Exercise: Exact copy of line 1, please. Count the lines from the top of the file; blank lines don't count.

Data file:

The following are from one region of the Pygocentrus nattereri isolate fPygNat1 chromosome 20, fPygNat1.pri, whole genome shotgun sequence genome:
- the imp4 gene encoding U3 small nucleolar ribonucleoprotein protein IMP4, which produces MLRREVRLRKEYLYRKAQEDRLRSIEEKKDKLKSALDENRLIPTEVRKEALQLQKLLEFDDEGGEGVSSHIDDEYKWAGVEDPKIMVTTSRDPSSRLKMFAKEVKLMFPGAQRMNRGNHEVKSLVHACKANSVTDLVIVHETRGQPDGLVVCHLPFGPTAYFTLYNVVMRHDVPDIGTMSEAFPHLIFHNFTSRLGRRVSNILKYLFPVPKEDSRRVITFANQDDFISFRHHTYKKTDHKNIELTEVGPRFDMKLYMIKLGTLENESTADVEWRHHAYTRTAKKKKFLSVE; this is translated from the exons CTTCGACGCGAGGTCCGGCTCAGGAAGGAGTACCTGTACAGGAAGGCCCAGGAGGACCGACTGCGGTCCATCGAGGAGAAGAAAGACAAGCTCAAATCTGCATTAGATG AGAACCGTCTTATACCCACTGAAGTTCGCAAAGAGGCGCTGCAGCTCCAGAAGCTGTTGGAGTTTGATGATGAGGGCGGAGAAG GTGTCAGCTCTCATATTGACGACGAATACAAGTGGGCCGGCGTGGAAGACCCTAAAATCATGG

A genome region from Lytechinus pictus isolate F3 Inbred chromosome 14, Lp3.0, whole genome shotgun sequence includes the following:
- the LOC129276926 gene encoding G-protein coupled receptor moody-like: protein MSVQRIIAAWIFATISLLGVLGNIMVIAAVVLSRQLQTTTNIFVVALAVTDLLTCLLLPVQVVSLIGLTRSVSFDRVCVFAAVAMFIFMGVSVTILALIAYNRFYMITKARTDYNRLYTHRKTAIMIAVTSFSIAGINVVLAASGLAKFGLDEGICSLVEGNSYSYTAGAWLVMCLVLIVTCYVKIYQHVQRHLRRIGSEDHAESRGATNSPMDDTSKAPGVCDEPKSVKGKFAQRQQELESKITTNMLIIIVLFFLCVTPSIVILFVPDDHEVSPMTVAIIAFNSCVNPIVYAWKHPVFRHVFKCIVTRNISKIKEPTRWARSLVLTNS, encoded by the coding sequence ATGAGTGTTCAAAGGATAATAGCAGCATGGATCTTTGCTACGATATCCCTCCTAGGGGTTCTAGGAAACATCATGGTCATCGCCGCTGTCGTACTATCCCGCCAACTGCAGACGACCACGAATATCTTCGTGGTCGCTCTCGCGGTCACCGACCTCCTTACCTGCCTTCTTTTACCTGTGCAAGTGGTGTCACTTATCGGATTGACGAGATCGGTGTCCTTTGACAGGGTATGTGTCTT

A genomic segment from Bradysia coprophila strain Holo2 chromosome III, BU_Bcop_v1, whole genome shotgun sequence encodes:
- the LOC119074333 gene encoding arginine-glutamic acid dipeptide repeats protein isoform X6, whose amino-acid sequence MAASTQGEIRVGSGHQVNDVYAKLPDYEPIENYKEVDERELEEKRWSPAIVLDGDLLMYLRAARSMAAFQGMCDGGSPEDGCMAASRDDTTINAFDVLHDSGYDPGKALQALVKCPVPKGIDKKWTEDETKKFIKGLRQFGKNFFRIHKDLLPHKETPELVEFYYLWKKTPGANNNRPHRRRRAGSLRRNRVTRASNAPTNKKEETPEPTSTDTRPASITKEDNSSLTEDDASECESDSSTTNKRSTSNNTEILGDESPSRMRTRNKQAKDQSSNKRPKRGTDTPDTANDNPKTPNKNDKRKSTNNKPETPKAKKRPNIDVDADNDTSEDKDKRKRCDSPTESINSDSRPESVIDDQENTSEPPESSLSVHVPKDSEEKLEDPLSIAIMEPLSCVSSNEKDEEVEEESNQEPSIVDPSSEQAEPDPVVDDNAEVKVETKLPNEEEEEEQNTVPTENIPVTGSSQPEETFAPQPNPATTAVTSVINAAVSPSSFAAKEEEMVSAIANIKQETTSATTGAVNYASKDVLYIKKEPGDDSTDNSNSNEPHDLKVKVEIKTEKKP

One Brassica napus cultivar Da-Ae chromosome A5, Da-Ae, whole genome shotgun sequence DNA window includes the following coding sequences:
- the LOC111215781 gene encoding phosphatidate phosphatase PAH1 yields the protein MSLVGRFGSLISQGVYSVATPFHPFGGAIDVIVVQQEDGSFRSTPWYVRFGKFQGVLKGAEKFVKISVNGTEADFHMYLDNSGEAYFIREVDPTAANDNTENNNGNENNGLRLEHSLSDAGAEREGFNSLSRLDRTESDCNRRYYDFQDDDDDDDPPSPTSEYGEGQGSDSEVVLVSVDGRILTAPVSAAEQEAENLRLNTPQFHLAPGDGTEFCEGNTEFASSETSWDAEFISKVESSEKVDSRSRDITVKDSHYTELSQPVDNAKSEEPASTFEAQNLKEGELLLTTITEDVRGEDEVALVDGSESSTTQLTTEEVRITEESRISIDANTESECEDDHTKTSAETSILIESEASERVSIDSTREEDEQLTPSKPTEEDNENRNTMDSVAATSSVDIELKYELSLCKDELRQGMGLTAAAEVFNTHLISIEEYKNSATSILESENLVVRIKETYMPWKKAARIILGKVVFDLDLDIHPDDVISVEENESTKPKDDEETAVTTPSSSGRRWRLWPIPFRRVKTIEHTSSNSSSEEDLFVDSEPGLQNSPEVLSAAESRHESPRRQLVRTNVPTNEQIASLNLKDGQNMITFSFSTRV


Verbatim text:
The following are from one region of the Pygocentrus nattereri isolate fPygNat1 chromosome 20, fPygNat1.pri, whole genome shotgun sequence genome: